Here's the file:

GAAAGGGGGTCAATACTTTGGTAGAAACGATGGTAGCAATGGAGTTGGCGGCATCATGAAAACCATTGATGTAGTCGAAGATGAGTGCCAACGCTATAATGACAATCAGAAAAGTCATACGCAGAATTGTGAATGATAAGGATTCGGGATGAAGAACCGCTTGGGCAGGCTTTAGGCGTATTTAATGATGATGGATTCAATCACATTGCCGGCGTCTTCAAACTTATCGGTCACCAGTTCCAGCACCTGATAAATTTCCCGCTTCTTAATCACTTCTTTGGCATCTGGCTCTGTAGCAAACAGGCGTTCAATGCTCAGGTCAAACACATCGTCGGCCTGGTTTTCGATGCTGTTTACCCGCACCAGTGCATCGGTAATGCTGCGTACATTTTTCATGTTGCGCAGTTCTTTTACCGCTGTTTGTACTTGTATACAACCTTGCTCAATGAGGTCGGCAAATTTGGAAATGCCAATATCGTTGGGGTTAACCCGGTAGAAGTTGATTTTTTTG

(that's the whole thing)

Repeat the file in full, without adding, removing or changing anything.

GAAAGGGGGTCAATACTTTGGTAGAAACGATGGTAGCAATGGAGTTGGCGGCATCATGAAAACCATTGATGTAGTCGAAGATGAGTGCCAACGCTATAATGACAATCAGAAAAGTCATACGCAGAATTGTGAATGATAAGGATTCGGGATGAAGAACCGCTTGGGCAGGCTTTAGGCGTATTTAATGATGATGGATTCAATCACATTGCCGGCGTCTTCAAACTTATCGGTCACCAGTTCCAGCACCTGATAAATTTCCCGCTTCTTAATCACTTCTTTGGCATCTGGCTCTGTAGCAAACAGGCGTTCAATGCTCAGGTCAAACACATCGTCGGCCTGGTTTTCGATGCTGTTTACCCGCACCAGTGCATCGGTAATGCTGCGTACATTTTTCATGTTGCGCAGTTCTTTTACCGCTGTTTGTACTTGTATACAACCTTGCTCAATGAGGTCGGCAAATTTGGAAATGCCAATATCGTTGGGGTTAACCCGGTAGAAGTTGATTTTTTTG